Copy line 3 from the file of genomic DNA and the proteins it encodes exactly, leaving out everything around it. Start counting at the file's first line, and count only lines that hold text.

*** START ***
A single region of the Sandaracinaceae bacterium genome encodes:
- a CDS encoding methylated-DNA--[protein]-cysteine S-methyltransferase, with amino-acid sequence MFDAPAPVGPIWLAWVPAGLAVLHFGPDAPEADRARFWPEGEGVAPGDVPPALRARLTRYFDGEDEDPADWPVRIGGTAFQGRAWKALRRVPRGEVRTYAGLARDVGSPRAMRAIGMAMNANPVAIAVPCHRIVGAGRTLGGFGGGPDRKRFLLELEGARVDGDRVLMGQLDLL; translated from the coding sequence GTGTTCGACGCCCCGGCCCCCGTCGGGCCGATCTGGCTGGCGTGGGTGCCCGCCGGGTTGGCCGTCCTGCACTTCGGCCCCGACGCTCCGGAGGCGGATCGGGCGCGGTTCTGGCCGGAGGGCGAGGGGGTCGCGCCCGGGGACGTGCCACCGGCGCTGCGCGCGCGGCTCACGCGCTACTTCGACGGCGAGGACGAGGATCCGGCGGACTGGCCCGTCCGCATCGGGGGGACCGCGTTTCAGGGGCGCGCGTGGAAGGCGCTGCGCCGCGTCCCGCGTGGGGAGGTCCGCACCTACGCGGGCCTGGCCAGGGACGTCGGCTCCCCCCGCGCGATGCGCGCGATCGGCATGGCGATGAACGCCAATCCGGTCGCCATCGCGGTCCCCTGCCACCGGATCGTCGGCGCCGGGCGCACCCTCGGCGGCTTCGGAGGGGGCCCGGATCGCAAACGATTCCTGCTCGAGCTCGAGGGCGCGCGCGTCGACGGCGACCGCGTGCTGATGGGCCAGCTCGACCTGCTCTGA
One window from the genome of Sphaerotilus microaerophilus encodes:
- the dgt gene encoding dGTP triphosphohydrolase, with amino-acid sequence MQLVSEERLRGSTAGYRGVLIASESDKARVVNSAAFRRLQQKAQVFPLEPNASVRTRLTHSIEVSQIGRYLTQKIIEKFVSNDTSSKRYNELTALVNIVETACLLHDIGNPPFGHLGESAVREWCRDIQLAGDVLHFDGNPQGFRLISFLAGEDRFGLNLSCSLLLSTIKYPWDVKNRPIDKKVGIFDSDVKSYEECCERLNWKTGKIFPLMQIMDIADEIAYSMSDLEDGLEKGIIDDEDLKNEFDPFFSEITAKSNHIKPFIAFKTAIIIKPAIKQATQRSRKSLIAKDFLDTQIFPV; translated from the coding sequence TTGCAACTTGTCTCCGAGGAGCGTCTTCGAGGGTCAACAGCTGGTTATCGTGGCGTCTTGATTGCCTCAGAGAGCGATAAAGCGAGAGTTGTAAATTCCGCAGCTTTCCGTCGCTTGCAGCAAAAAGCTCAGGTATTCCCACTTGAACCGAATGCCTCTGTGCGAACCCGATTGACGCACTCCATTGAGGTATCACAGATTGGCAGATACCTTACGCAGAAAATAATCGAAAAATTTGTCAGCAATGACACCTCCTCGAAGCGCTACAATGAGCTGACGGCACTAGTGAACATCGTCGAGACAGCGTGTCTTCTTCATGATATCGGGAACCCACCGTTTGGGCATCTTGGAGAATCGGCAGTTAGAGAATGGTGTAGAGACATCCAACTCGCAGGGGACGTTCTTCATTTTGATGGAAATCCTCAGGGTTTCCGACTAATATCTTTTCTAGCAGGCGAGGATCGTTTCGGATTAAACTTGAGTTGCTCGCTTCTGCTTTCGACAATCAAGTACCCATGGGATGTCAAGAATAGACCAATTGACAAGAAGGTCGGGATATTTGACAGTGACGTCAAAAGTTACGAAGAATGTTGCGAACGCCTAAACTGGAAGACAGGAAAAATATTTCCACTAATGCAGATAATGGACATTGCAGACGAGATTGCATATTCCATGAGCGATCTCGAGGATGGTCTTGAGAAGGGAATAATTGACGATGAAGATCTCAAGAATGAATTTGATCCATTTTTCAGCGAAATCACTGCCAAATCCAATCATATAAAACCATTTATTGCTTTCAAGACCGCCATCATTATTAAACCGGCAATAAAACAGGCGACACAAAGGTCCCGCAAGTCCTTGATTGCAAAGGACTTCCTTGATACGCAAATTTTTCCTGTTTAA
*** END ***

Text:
One window from the genome of Sphaerotilus microaerophilus encodes: